“Each habit means relatively little on its own. But over time, the meals we order, what we say, where we save and spend, what we eat or drink, and the way we organize our thoughts and work routines have an enormous impact on our health, productivity, financial security and happiness,” bestselling author Charles Duhigg wrote in The Power of Habit.
Habits make a behavior automatic. For instance, what do you do first when you wake up? Do you check your phone? Brush you teeth and eat something? Pick the newspaper up or walk into the kitchen? Exercise or meditate? Or drink tea or coffee?
You don’t think before following your routine. It’s your habit. According to a paper published by a Duke University researcher, more than 40 percent actions people perform every day are not decisions, but habits.
Inspiration gets you started in the direction of your goals. But habits make you reach them.
Good habits are important… no, they are essential… for you to achieve your goals. Unfortunately, bad habits are easier (much, much easier) to form than good ones. And they are equally hard to break.
Checking your phone and email constantly, watching Netflix instead of reading a book, disseminating half-baked opinions instead of digging deeper, feeling victimized instead of feeling responsible, taking cover instead of taking action… the list of everyday bad habits can go on.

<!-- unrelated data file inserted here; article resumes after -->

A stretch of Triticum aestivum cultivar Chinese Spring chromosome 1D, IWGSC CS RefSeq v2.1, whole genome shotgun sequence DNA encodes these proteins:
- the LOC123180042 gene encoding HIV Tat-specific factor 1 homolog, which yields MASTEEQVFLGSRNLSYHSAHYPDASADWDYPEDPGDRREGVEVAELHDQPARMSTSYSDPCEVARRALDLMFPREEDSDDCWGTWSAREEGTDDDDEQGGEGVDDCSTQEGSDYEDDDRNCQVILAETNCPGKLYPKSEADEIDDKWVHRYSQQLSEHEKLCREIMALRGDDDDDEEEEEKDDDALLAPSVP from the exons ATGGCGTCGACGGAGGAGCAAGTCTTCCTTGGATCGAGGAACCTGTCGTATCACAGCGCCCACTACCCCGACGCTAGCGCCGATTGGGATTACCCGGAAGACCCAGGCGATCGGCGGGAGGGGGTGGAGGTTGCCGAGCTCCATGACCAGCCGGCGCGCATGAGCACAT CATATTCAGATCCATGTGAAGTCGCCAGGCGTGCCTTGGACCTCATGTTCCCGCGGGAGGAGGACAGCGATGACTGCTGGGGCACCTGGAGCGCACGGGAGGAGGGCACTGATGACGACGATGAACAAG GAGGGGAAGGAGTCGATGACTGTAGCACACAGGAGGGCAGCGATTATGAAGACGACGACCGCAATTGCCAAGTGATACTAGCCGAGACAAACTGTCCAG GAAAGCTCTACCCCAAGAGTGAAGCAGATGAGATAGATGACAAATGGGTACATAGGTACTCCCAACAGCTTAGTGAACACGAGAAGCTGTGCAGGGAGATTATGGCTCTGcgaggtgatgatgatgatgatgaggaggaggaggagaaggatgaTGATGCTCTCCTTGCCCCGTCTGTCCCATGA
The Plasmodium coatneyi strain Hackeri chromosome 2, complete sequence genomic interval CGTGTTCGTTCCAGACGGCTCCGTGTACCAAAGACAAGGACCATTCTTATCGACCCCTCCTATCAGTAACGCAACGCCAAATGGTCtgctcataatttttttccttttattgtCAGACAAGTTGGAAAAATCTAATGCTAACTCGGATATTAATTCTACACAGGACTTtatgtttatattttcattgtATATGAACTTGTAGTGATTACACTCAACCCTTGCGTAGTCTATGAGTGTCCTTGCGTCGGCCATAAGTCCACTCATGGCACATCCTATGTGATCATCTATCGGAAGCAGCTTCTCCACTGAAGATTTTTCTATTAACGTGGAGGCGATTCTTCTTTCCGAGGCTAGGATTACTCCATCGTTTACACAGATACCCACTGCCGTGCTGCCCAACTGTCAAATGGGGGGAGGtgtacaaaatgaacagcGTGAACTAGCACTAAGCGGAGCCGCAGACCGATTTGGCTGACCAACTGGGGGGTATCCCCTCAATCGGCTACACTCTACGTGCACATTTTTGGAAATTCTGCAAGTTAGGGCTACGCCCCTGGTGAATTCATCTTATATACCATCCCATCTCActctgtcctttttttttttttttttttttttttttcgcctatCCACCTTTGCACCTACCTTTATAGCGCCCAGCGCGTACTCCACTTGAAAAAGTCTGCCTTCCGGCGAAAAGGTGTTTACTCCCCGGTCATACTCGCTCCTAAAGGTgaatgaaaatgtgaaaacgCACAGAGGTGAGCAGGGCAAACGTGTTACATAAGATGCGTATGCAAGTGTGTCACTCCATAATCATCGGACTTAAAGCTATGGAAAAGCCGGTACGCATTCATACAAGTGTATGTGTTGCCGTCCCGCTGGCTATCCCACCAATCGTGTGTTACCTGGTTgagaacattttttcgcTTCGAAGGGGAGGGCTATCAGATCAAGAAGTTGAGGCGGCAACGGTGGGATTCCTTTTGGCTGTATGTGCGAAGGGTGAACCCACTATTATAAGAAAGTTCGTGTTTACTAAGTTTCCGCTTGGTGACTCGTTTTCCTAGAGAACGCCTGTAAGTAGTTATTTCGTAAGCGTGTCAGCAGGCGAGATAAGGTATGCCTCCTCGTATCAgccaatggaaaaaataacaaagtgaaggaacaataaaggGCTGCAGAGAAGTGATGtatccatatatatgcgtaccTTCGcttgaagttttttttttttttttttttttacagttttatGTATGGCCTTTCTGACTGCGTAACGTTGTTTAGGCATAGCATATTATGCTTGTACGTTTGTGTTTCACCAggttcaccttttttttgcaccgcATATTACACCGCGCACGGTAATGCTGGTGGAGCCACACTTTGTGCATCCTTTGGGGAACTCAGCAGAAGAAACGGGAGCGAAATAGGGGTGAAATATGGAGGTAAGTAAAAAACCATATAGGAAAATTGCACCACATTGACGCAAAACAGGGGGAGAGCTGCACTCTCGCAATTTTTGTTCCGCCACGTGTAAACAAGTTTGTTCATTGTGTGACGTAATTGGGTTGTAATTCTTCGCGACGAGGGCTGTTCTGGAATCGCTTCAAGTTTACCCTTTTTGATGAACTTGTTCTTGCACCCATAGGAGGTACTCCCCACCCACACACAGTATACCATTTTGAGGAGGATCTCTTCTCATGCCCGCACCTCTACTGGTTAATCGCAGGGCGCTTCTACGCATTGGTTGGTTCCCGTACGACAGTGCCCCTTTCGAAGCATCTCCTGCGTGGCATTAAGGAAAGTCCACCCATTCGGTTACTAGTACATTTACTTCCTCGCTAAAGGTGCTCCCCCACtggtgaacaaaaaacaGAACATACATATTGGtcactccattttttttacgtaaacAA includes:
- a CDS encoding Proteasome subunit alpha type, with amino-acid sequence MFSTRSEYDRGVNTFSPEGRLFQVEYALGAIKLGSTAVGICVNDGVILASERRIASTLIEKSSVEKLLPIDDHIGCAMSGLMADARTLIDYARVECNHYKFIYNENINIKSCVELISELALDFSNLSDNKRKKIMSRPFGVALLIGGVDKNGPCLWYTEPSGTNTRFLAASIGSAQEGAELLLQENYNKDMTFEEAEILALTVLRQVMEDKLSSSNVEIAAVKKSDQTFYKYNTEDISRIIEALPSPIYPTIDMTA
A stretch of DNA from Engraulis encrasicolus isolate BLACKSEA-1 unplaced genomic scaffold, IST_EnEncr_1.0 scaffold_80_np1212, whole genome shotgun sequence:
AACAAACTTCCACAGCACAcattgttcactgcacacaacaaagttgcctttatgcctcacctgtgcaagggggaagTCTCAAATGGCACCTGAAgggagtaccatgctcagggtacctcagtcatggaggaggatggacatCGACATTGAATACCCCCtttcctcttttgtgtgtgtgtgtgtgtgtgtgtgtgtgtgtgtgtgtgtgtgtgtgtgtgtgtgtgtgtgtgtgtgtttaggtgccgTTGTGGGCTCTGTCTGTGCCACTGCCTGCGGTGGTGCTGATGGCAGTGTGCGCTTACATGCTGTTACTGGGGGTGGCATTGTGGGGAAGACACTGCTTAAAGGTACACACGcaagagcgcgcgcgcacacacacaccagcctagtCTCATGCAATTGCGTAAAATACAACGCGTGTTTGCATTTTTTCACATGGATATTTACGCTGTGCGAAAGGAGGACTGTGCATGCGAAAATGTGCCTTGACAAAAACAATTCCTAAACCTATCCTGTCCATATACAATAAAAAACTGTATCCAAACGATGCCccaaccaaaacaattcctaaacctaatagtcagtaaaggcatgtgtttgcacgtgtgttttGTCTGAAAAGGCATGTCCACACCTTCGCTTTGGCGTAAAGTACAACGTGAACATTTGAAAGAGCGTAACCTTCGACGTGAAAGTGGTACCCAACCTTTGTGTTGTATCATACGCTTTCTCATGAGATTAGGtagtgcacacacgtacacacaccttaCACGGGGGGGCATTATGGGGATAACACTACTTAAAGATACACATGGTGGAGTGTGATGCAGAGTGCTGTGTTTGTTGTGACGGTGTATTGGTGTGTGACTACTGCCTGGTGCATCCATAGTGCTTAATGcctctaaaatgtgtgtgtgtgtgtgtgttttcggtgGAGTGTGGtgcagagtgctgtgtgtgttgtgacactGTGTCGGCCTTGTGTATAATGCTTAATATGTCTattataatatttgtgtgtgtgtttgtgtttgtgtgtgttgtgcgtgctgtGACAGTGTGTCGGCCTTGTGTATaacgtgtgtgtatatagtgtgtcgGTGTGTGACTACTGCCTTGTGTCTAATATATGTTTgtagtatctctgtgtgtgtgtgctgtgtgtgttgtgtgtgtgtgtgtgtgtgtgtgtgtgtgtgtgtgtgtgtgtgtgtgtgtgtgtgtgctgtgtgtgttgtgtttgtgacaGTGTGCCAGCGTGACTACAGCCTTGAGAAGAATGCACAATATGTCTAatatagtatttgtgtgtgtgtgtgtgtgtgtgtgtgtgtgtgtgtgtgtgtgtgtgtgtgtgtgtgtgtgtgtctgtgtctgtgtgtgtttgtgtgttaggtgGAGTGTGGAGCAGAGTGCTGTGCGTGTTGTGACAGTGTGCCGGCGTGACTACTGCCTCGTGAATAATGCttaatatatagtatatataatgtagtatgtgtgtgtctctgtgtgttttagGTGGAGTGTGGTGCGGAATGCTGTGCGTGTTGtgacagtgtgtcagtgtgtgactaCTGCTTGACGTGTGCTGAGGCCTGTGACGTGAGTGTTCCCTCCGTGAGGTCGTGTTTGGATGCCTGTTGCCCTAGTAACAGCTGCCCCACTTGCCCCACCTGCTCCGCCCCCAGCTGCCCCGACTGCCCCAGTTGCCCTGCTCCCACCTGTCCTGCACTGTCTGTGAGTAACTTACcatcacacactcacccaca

But the good news is that bad habits can be broken and replaced with productive ones. The better news is that you can master good habits with a little effort. The best news is that you can start forming good habits today, and achieve your goals successfully instead of feeling guilty about them.
Forming The Right Habits
How can you develop good habits to embark on a fulfilling lifelong journey? Here are five simple, yet remarkably effective ways:
1. Start Small
Most people start off with ambitious goals from the beginning. They expect to become overnight successes because of what the media portrays. They are blind to the effort the achiever put in before she became an overnight success.
As a result, they set themselves up for failure. They set a BHAG – Big Hairy Audacious Goal – and go out all guns blazing. With time, they discover that the goal demands much more effort than they imagined. They run out of ammo and abandon the field even before the war begins.